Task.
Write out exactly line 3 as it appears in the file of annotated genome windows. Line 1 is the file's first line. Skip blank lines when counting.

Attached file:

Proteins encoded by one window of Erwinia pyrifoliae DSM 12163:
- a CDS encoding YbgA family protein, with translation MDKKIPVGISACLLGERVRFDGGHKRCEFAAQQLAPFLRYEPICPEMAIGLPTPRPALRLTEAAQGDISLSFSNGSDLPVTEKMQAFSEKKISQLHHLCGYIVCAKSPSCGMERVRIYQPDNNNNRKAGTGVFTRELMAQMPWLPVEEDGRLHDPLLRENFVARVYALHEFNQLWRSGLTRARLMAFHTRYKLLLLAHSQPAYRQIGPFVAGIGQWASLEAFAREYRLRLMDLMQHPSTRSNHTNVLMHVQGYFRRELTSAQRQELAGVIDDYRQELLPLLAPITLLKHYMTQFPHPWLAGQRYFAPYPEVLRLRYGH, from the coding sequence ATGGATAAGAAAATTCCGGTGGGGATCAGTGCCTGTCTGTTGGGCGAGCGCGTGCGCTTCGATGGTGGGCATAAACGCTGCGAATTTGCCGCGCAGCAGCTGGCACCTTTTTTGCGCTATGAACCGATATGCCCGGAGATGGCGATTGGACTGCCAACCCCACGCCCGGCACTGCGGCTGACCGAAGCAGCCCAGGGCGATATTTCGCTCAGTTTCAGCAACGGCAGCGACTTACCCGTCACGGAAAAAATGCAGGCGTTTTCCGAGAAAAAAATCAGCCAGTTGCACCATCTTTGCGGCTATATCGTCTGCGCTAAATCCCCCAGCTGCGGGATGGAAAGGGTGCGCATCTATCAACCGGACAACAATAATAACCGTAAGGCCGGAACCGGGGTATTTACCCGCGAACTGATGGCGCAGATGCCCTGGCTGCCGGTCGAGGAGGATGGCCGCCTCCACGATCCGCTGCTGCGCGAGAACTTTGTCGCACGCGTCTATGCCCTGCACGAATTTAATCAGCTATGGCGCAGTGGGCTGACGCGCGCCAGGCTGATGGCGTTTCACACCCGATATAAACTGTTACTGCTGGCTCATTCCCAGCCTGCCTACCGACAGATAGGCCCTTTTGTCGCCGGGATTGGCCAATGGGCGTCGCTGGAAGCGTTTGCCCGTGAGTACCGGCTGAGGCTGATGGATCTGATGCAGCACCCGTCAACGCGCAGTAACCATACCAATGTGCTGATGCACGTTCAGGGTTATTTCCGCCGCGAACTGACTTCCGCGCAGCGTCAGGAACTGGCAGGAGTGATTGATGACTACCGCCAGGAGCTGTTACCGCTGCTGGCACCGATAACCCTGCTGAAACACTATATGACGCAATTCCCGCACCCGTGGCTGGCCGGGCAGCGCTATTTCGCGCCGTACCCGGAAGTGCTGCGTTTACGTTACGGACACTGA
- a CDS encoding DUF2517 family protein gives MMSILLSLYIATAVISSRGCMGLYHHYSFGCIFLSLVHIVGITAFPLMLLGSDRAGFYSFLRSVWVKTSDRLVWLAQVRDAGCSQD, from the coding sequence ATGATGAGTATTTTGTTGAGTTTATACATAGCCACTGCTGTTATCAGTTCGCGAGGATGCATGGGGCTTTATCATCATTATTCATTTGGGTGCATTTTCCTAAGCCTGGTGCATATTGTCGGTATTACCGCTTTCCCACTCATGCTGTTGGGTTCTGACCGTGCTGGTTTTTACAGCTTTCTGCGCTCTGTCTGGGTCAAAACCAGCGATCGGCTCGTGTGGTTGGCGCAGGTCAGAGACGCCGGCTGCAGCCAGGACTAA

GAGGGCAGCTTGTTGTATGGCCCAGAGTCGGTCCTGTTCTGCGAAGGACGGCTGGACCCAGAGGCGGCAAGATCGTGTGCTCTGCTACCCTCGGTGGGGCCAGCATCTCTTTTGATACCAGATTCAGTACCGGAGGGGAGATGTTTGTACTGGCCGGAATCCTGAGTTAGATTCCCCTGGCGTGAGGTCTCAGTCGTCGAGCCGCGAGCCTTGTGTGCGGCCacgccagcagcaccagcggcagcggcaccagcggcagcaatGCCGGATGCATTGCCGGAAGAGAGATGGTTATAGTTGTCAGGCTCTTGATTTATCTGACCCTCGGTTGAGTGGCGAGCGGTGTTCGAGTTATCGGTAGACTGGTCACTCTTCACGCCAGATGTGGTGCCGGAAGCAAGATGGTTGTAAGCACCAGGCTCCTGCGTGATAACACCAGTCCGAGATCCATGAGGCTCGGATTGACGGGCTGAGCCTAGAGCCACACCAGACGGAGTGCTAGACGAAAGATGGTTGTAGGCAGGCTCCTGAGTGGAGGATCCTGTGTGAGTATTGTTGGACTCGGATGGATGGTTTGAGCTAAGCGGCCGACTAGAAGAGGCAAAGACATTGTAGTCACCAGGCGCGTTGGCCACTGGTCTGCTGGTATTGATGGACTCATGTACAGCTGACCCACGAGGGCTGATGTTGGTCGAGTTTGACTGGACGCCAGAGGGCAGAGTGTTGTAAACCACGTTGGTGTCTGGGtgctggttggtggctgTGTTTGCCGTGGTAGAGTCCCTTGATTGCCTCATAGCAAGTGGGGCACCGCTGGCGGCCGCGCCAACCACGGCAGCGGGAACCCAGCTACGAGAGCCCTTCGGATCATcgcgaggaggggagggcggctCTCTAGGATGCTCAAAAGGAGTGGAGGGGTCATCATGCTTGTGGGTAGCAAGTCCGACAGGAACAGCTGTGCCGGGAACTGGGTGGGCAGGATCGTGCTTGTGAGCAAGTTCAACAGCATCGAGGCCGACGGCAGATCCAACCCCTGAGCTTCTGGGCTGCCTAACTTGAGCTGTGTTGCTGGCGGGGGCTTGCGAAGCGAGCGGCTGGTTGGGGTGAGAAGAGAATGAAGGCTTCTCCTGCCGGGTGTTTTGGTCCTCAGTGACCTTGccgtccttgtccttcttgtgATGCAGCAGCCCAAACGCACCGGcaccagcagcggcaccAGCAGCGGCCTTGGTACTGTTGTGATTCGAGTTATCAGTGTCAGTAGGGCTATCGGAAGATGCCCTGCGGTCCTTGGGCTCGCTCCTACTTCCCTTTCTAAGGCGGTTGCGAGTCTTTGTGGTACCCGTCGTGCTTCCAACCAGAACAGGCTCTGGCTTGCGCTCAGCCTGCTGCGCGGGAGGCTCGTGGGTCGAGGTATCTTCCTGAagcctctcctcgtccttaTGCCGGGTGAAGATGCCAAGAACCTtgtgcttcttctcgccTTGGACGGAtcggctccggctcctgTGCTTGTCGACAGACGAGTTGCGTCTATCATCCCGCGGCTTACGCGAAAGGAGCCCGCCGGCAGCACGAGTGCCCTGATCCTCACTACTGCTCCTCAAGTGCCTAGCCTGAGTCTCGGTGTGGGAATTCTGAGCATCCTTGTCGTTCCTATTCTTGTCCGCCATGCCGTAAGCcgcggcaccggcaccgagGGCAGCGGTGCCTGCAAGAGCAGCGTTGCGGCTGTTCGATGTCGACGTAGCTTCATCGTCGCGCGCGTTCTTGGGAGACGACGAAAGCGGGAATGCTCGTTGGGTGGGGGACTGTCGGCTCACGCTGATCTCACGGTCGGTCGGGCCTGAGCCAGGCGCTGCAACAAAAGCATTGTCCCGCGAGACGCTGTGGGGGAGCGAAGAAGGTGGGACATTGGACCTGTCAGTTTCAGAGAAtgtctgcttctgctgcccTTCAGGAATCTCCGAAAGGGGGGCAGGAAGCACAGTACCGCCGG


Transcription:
- a CDS encoding DUF2517 family protein gives MMSILLSLYIATAVISSRGCMGLYHHYSFGCIFLSLVHIVGITAFPLMLLGSDRAGFYSFLRSVWVKTSDRLVWLAQVRDAGCSQD, from the coding sequence ATGATGAGTATTTTGTTGAGTTTATACATAGCCACTGCTGTTATCAGTTCGCGAGGATGCATGGGGCTTTATCATCATTATTCATTTGGGTGCATTTTCCTAAGCCTGGTGCATATTGTCGGTATTACCGCTTTCCCACTCATGCTGTTGGGTTCTGACCGTGCTGGTTTTTACAGCTTTCTGCGCTCTGTCTGGGTCAAAACCAGCGATCGGCTCGTGTGGTTGGCGCAGGTCAGAGACGCCGGCTGCAGCCAGGACTAA